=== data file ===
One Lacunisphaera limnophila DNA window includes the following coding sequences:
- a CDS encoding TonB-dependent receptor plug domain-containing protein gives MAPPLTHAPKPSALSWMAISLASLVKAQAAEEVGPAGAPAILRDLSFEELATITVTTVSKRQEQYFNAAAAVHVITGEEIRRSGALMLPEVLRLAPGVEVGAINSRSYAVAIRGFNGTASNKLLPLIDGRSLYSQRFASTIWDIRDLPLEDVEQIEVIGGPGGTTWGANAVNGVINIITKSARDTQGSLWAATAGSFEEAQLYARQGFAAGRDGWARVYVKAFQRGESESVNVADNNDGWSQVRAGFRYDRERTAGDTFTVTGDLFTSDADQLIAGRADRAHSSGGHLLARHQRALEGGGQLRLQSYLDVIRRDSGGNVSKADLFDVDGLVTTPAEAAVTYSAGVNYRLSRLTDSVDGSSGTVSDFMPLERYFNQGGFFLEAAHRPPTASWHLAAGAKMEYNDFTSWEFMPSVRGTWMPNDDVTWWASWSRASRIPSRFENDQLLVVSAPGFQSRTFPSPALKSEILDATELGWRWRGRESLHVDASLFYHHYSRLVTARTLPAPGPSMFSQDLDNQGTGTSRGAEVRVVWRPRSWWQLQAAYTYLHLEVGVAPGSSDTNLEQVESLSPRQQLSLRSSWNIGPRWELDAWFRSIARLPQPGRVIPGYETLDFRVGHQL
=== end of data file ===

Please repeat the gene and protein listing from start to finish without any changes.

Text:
One Lacunisphaera limnophila DNA window includes the following coding sequences:
- a CDS encoding TonB-dependent receptor plug domain-containing protein gives MAPPLTHAPKPSALSWMAISLASLVKAQAAEEVGPAGAPAILRDLSFEELATITVTTVSKRQEQYFNAAAAVHVITGEEIRRSGALMLPEVLRLAPGVEVGAINSRSYAVAIRGFNGTASNKLLPLIDGRSLYSQRFASTIWDIRDLPLEDVEQIEVIGGPGGTTWGANAVNGVINIITKSARDTQGSLWAATAGSFEEAQLYARQGFAAGRDGWARVYVKAFQRGESESVNVADNNDGWSQVRAGFRYDRERTAGDTFTVTGDLFTSDADQLIAGRADRAHSSGGHLLARHQRALEGGGQLRLQSYLDVIRRDSGGNVSKADLFDVDGLVTTPAEAAVTYSAGVNYRLSRLTDSVDGSSGTVSDFMPLERYFNQGGFFLEAAHRPPTASWHLAAGAKMEYNDFTSWEFMPSVRGTWMPNDDVTWWASWSRASRIPSRFENDQLLVVSAPGFQSRTFPSPALKSEILDATELGWRWRGRESLHVDASLFYHHYSRLVTARTLPAPGPSMFSQDLDNQGTGTSRGAEVRVVWRPRSWWQLQAAYTYLHLEVGVAPGSSDTNLEQVESLSPRQQLSLRSSWNIGPRWELDAWFRSIARLPQPGRVIPGYETLDFRVGHQL